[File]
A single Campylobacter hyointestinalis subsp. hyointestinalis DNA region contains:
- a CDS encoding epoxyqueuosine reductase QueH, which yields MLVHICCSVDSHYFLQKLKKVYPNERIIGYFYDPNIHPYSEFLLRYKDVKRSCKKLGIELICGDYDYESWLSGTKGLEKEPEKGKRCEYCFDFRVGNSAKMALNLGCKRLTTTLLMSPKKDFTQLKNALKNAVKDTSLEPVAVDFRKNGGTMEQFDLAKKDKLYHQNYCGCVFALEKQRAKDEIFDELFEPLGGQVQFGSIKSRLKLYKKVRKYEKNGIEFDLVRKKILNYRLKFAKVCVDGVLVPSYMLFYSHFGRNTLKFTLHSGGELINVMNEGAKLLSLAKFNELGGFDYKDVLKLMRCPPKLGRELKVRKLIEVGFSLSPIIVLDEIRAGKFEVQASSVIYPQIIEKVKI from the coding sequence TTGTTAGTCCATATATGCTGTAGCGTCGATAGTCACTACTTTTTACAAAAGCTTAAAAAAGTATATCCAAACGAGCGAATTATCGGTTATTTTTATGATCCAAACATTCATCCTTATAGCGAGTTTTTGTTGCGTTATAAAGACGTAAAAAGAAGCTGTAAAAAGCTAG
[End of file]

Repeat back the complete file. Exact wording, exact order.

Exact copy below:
A single Campylobacter hyointestinalis subsp. hyointestinalis DNA region contains:
- a CDS encoding epoxyqueuosine reductase QueH, which yields MLVHICCSVDSHYFLQKLKKVYPNERIIGYFYDPNIHPYSEFLLRYKDVKRSCKKLGIELICGDYDYESWLSGTKGLEKEPEKGKRCEYCFDFRVGNSAKMALNLGCKRLTTTLLMSPKKDFTQLKNALKNAVKDTSLEPVAVDFRKNGGTMEQFDLAKKDKLYHQNYCGCVFALEKQRAKDEIFDELFEPLGGQVQFGSIKSRLKLYKKVRKYEKNGIEFDLVRKKILNYRLKFAKVCVDGVLVPSYMLFYSHFGRNTLKFTLHSGGELINVMNEGAKLLSLAKFNELGGFDYKDVLKLMRCPPKLGRELKVRKLIEVGFSLSPIIVLDEIRAGKFEVQASSVIYPQIIEKVKI from the coding sequence TTGTTAGTCCATATATGCTGTAGCGTCGATAGTCACTACTTTTTACAAAAGCTTAAAAAAGTATATCCAAACGAGCGAATTATCGGTTATTTTTATGATCCAAACATTCATCCTTATAGCGAGTTTTTGTTGCGTTATAAAGACGTAAAAAGAAGCTGTAAAAAGCTAG